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Evaluation of NSW dietitian responses to a questionnaire of accessibility of dietetic services and the use of a web-based dietary assessment to improve services

Journal Article


Abstract


  • Rural Australians have poor access to health care services, increasing the incidences of

    disease and mortality. Technology may be a means to improve this accessibility by reducing

    the amount of time dietitians spend collecting diet histories. A web-based program,

    DietAdvice, can increase the amount of time spent with patients on education and

    counselling. The aim of this study was to investigate the benefits of a program such as

    DietAdvice on the accessibility of dietetic services and to describe the potential impacts of

    DietAdvice for dietitians working in both rural and urban settings. Results from an earlier,

    evaluation phase of the DietAdvice website, were used to develop a questionnaire. The

    questionnaire was pilot tested and comprised of 26 open and closed questions. Forty-one

    dietitians were recruited to complete the questionnaire. Twenty-three (56%) dietitians

    responded of which 61% worked outside of metropolitan Sydney and 61% had a waiting list

    ranging from over one week to four months. Staff shortage and travel time were reported to

    be the main reasons for long waiting lists. Sixty-one percent of dietitians take 10-20 minutes

    diet history interviews, while 22% take longer than 20 minutes. Seventy-eight percent of

    respondents believed DietAdvice could be beneficial in private practice, with 30% believing

    it could be useful in community practice and hospitals. NSW dietitians seeing 20 patients per

    week could spend 200-400 minutes collecting data for diet histories, time which could

Publication Date


  • 2008

Citation


  • Probst, Y. & Jones, N. (2008). Evaluation of NSW dietitian responses to a questionnaire of accessibility of dietetic services and the use of a web-based dietary assessment to improve services. In Dietitians Association of Australia National Conference, 29-30 May, Gold Coast, QLD. Nutrition and Dietetics, 65 (2), A41-A41.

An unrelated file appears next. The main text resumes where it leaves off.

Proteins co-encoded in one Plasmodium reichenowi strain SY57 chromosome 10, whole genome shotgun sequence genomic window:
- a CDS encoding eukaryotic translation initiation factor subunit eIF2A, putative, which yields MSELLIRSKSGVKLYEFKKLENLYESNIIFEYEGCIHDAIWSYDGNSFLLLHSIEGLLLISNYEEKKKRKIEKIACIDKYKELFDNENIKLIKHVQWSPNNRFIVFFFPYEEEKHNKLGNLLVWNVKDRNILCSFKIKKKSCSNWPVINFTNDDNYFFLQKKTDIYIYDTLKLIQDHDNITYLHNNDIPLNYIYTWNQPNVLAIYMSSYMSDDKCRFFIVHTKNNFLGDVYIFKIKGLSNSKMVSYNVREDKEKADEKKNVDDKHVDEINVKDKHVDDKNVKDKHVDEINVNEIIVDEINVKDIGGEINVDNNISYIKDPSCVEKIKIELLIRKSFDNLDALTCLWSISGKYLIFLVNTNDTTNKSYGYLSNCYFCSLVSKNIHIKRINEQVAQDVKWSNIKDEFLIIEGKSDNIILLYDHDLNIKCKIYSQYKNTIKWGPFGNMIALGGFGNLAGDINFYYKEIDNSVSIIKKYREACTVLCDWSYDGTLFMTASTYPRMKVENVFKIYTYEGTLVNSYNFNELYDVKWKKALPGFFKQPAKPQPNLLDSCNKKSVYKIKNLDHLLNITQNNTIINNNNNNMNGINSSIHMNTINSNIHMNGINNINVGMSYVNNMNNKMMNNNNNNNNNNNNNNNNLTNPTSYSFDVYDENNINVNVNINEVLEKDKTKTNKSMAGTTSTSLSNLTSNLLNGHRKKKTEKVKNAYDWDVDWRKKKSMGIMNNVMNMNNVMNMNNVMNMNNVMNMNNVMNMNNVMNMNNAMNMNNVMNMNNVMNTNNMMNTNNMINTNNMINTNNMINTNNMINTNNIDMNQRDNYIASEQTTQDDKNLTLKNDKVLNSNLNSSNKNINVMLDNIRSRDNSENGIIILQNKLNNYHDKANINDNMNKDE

Start Page


  • A41

End Page


  • A41

Volume


  • 65

Issue


  • 2

Place Of Publication


  • Nutrition and Dietetics

Abstract


  • Rural Australians have poor access to health care services, increasing the incidences of

    disease and mortality. Technology may be a means to improve this accessibility by reducing

    the amount of time dietitians spend collecting diet histories. A web-based program,

    DietAdvice, can increase the amount of time spent with patients on education and

    counselling. The aim of this study was to investigate the benefits of a program such as

    DietAdvice on the accessibility of dietetic services and to describe the potential impacts of

    DietAdvice for dietitians working in both rural and urban settings. Results from an earlier,

    evaluation phase of the DietAdvice website, were used to develop a questionnaire. The

    questionnaire was pilot tested and comprised of 26 open and closed questions. Forty-one

    dietitians were recruited to complete the questionnaire. Twenty-three (56%) dietitians

    responded of which 61% worked outside of metropolitan Sydney and 61% had a waiting list

    ranging from over one week to four months. Staff shortage and travel time were reported to

    be the main reasons for long waiting lists. Sixty-one percent of dietitians take 10-20 minutes

    diet history interviews, while 22% take longer than 20 minutes. Seventy-eight percent of

    respondents believed DietAdvice could be beneficial in private practice, with 30% believing

    it could be useful in community practice and hospitals. NSW dietitians seeing 20 patients per

    week could spend 200-400 minutes collecting data for diet histories, time which could

Publication Date


  • 2008

Citation


  • Probst, Y. & Jones, N. (2008). Evaluation of NSW dietitian responses to a questionnaire of accessibility of dietetic services and the use of a web-based dietary assessment to improve services. In Dietitians Association of Australia National Conference, 29-30 May, Gold Coast, QLD. Nutrition and Dietetics, 65 (2), A41-A41.

Start Page


  • A41

End Page


  • A41

Volume


  • 65

Issue


  • 2

Place Of Publication


  • Nutrition and Dietetics